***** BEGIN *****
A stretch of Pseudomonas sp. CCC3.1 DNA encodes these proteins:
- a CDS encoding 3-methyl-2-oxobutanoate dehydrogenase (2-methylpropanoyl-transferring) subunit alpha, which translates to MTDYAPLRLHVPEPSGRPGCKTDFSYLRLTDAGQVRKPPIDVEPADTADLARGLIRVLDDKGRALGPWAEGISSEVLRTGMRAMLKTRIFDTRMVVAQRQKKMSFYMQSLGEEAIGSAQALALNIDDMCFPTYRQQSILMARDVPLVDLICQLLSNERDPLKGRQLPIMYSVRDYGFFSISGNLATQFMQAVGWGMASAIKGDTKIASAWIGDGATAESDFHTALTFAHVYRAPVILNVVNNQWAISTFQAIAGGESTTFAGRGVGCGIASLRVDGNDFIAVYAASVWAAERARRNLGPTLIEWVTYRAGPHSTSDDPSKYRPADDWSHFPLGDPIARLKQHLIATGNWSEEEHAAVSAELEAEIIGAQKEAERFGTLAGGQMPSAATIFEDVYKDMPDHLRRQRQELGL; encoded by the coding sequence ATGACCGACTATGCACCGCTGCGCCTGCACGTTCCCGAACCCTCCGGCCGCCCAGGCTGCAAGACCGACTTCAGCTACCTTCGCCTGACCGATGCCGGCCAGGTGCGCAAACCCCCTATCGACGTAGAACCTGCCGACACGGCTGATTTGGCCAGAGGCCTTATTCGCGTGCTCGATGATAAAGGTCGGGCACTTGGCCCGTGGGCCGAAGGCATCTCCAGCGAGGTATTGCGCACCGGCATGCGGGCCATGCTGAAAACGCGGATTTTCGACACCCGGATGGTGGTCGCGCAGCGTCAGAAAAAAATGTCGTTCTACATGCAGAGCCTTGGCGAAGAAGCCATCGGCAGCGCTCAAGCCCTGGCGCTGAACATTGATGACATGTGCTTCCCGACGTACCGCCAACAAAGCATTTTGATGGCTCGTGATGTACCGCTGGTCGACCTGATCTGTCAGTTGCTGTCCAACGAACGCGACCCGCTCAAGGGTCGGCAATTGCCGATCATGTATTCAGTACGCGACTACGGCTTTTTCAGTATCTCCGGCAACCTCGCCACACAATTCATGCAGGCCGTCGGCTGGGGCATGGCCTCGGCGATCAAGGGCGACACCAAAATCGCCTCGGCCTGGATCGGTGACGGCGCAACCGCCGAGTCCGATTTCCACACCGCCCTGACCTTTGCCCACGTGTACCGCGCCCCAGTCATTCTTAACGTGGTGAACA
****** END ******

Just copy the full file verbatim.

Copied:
A stretch of Pseudomonas sp. CCC3.1 DNA encodes these proteins:
- a CDS encoding 3-methyl-2-oxobutanoate dehydrogenase (2-methylpropanoyl-transferring) subunit alpha, which translates to MTDYAPLRLHVPEPSGRPGCKTDFSYLRLTDAGQVRKPPIDVEPADTADLARGLIRVLDDKGRALGPWAEGISSEVLRTGMRAMLKTRIFDTRMVVAQRQKKMSFYMQSLGEEAIGSAQALALNIDDMCFPTYRQQSILMARDVPLVDLICQLLSNERDPLKGRQLPIMYSVRDYGFFSISGNLATQFMQAVGWGMASAIKGDTKIASAWIGDGATAESDFHTALTFAHVYRAPVILNVVNNQWAISTFQAIAGGESTTFAGRGVGCGIASLRVDGNDFIAVYAASVWAAERARRNLGPTLIEWVTYRAGPHSTSDDPSKYRPADDWSHFPLGDPIARLKQHLIATGNWSEEEHAAVSAELEAEIIGAQKEAERFGTLAGGQMPSAATIFEDVYKDMPDHLRRQRQELGL; encoded by the coding sequence ATGACCGACTATGCACCGCTGCGCCTGCACGTTCCCGAACCCTCCGGCCGCCCAGGCTGCAAGACCGACTTCAGCTACCTTCGCCTGACCGATGCCGGCCAGGTGCGCAAACCCCCTATCGACGTAGAACCTGCCGACACGGCTGATTTGGCCAGAGGCCTTATTCGCGTGCTCGATGATAAAGGTCGGGCACTTGGCCCGTGGGCCGAAGGCATCTCCAGCGAGGTATTGCGCACCGGCATGCGGGCCATGCTGAAAACGCGGATTTTCGACACCCGGATGGTGGTCGCGCAGCGTCAGAAAAAAATGTCGTTCTACATGCAGAGCCTTGGCGAAGAAGCCATCGGCAGCGCTCAAGCCCTGGCGCTGAACATTGATGACATGTGCTTCCCGACGTACCGCCAACAAAGCATTTTGATGGCTCGTGATGTACCGCTGGTCGACCTGATCTGTCAGTTGCTGTCCAACGAACGCGACCCGCTCAAGGGTCGGCAATTGCCGATCATGTATTCAGTACGCGACTACGGCTTTTTCAGTATCTCCGGCAACCTCGCCACACAATTCATGCAGGCCGTCGGCTGGGGCATGGCCTCGGCGATCAAGGGCGACACCAAAATCGCCTCGGCCTGGATCGGTGACGGCGCAACCGCCGAGTCCGATTTCCACACCGCCCTGACCTTTGCCCACGTGTACCGCGCCCCAGTCATTCTTAACGTGGTGAACA